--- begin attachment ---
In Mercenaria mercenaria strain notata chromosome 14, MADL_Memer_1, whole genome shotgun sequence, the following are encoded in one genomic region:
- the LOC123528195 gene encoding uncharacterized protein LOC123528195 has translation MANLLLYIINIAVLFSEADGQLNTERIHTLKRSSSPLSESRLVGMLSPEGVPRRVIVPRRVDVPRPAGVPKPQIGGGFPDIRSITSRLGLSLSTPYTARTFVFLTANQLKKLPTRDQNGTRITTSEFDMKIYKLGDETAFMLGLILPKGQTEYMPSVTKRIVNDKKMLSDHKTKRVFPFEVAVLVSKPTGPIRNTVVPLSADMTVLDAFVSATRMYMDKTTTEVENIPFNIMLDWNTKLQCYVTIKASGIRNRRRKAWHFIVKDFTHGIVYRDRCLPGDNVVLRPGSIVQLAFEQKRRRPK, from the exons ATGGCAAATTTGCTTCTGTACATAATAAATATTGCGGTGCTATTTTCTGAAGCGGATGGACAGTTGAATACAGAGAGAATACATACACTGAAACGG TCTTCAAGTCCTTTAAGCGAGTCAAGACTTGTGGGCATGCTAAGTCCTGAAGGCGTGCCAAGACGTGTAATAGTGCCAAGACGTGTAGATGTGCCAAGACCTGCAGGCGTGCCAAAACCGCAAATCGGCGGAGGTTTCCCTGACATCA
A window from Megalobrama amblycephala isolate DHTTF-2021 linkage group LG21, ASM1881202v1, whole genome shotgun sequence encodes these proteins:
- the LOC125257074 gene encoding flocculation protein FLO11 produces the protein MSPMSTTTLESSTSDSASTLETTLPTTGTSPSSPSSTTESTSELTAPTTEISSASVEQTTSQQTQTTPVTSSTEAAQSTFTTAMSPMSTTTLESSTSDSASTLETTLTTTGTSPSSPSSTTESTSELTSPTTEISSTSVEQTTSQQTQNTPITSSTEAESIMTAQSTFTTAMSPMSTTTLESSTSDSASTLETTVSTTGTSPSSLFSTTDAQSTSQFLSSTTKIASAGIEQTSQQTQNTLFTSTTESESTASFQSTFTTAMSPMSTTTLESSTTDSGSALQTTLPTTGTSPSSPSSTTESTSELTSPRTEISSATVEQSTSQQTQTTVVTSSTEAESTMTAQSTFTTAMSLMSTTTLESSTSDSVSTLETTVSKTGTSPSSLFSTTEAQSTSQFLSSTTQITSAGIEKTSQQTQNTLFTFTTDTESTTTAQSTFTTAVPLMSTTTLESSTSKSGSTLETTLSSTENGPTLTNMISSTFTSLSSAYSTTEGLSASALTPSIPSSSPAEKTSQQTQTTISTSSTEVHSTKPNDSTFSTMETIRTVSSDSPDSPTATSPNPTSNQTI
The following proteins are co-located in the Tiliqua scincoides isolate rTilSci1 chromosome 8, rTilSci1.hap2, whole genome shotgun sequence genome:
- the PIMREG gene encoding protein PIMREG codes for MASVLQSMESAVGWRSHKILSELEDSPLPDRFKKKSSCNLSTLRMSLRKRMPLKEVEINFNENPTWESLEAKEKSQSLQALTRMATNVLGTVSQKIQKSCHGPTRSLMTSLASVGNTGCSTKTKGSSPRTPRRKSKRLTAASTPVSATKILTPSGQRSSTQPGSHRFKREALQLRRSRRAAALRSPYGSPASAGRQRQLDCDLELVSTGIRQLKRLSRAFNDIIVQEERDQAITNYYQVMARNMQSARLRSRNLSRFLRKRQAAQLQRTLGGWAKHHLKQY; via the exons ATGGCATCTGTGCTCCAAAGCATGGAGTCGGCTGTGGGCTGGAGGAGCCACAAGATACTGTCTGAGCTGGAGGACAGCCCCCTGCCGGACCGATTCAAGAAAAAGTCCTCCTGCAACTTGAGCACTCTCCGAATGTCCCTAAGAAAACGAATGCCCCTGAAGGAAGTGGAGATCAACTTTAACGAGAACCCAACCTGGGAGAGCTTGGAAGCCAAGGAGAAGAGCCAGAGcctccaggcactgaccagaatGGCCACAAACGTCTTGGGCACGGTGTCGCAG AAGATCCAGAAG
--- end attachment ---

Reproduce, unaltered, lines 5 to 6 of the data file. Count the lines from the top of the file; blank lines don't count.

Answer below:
The following proteins are co-located in the Tiliqua scincoides isolate rTilSci1 chromosome 8, rTilSci1.hap2, whole genome shotgun sequence genome:
- the PIMREG gene encoding protein PIMREG codes for MASVLQSMESAVGWRSHKILSELEDSPLPDRFKKKSSCNLSTLRMSLRKRMPLKEVEINFNENPTWESLEAKEKSQSLQALTRMATNVLGTVSQKIQKSCHGPTRSLMTSLASVGNTGCSTKTKGSSPRTPRRKSKRLTAASTPVSATKILTPSGQRSSTQPGSHRFKREALQLRRSRRAAALRSPYGSPASAGRQRQLDCDLELVSTGIRQLKRLSRAFNDIIVQEERDQAITNYYQVMARNMQSARLRSRNLSRFLRKRQAAQLQRTLGGWAKHHLKQY; via the exons ATGGCATCTGTGCTCCAAAGCATGGAGTCGGCTGTGGGCTGGAGGAGCCACAAGATACTGTCTGAGCTGGAGGACAGCCCCCTGCCGGACCGATTCAAGAAAAAGTCCTCCTGCAACTTGAGCACTCTCCGAATGTCCCTAAGAAAACGAATGCCCCTGAAGGAAGTGGAGATCAACTTTAACGAGAACCCAACCTGGGAGAGCTTGGAAGCCAAGGAGAAGAGCCAGAGcctccaggcactgaccagaatGGCCACAAACGTCTTGGGCACGGTGTCGCAG AAGATCCAGAAG